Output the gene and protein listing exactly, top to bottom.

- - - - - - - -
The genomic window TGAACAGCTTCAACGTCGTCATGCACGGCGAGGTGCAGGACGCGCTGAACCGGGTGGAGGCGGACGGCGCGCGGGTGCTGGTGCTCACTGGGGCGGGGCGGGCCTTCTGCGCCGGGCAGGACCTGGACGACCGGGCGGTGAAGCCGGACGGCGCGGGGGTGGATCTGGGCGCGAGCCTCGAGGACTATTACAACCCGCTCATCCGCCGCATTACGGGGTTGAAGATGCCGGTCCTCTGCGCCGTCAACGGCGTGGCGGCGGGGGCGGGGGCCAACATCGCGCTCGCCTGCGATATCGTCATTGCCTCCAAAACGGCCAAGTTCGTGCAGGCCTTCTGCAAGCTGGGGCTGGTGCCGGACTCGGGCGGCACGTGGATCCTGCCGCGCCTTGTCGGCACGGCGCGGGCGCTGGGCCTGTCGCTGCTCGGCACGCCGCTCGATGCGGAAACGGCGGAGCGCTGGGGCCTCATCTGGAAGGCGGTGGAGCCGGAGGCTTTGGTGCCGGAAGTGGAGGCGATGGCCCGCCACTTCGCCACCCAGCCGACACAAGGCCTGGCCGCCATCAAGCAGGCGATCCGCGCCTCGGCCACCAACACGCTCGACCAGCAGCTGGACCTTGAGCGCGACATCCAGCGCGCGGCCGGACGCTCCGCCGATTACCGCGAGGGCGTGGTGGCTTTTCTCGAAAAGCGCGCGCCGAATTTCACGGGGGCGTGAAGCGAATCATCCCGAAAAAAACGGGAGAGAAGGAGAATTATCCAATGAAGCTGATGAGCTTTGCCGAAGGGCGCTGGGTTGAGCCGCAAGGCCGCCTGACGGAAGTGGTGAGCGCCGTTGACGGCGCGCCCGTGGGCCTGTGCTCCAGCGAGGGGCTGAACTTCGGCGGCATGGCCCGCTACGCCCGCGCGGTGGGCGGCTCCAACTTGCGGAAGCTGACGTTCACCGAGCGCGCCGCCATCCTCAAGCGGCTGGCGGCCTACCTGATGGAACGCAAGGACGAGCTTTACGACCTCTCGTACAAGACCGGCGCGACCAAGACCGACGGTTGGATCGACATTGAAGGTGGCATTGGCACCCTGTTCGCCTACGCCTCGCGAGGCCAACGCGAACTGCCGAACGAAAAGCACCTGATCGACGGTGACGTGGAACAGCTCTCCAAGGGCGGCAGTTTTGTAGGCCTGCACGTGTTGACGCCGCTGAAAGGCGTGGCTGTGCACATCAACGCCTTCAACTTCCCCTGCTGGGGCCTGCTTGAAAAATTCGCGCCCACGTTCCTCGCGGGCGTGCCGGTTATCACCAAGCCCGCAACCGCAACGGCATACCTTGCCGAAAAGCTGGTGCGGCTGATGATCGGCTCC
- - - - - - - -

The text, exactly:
The genomic window TGAACAGCTTCAACGTCGTCATGCACGGCGAGGTGCAGGACGCGCTGAACCGGGTGGAGGCGGACGGCGCGCGGGTGCTGGTGCTCACTGGGGCGGGGCGGGCCTTCTGCGCCGGGCAGGACCTGGACGACCGGGCGGTGAAGCCGGACGGCGCGGGGGTGGATCTGGGCGCGAGCCTCGAGGACTATTACAACCCGCTCATCCGCCGCATTACGGGGTTGAAGATGCCGGTCCTCTGCGCCGTCAACGGCGTGGCGGCGGGGGCGGGGGCCAACATCGCGCTCGCCTGCGATATCGTCATTGCCTCCAAAACGGCCAAGTTCGTGCAGGCCTTCTGCAAGCTGGGGCTGGTGCCGGACTCGGGCGGCACGTGGATCCTGCCGCGCCTTGTCGGCACGGCGCGGGCGCTGGGCCTGTCGCTGCTCGGCACGCCGCTCGATGCGGAAACGGCGGAGCGCTGGGGCCTCATCTGGAAGGCGGTGGAGCCGGAGGCTTTGGTGCCGGAAGTGGAGGCGATGGCCCGCCACTTCGCCACCCAGCCGACACAAGGCCTGGCCGCCATCAAGCAGGCGATCCGCGCCTCGGCCACCAACACGCTCGACCAGCAGCTGGACCTTGAGCGCGACATCCAGCGCGCGGCCGGACGCTCCGCCGATTACCGCGAGGGCGTGGTGGCTTTTCTCGAAAAGCGCGCGCCGAATTTCACGGGGGCGTGAAGCGAATCATCCCGAAAAAAACGGGAGAGAAGGAGAATTATCCAATGAAGCTGATGAGCTTTGCCGAAGGGCGCTGGGTTGAGCCGCAAGGCCGCCTGACGGAAGTGGTGAGCGCCGTTGACGGCGCGCCCGTGGGCCTGTGCTCCAGCGAGGGGCTGAACTTCGGCGGCATGGCCCGCTACGCCCGCGCGGTGGGCGGCTCCAACTTGCGGAAGCTGACGTTCACCGAGCGCGCCGCCATCCTCAAGCGGCTGGCGGCCTACCTGATGGAACGCAAGGACGAGCTTTACGACCTCTCGTACAAGACCGGCGCGACCAAGACCGACGGTTGGATCGACATTGAAGGTGGCATTGGCACCCTGTTCGCCTACGCCTCGCGAGGCCAACGCGAACTGCCGAACGAAAAGCACCTGATCGACGGTGACGTGGAACAGCTCTCCAAGGGCGGCAGTTTTGTAGGCCTGCACGTGTTGACGCCGCTGAAAGGCGTGGCTGTGCACATCAACGCCTTCAACTTCCCCTGCTGGGGCCTGCTTGAAAAATTCGCGCCCACGTTCCTCGCGGGCGTGCCGGTTATCACCAAGCCCGCAACCGCAACGGCATACCTTGCCGAAAAGCTGGTGCGGCTGATGATCGGCTCC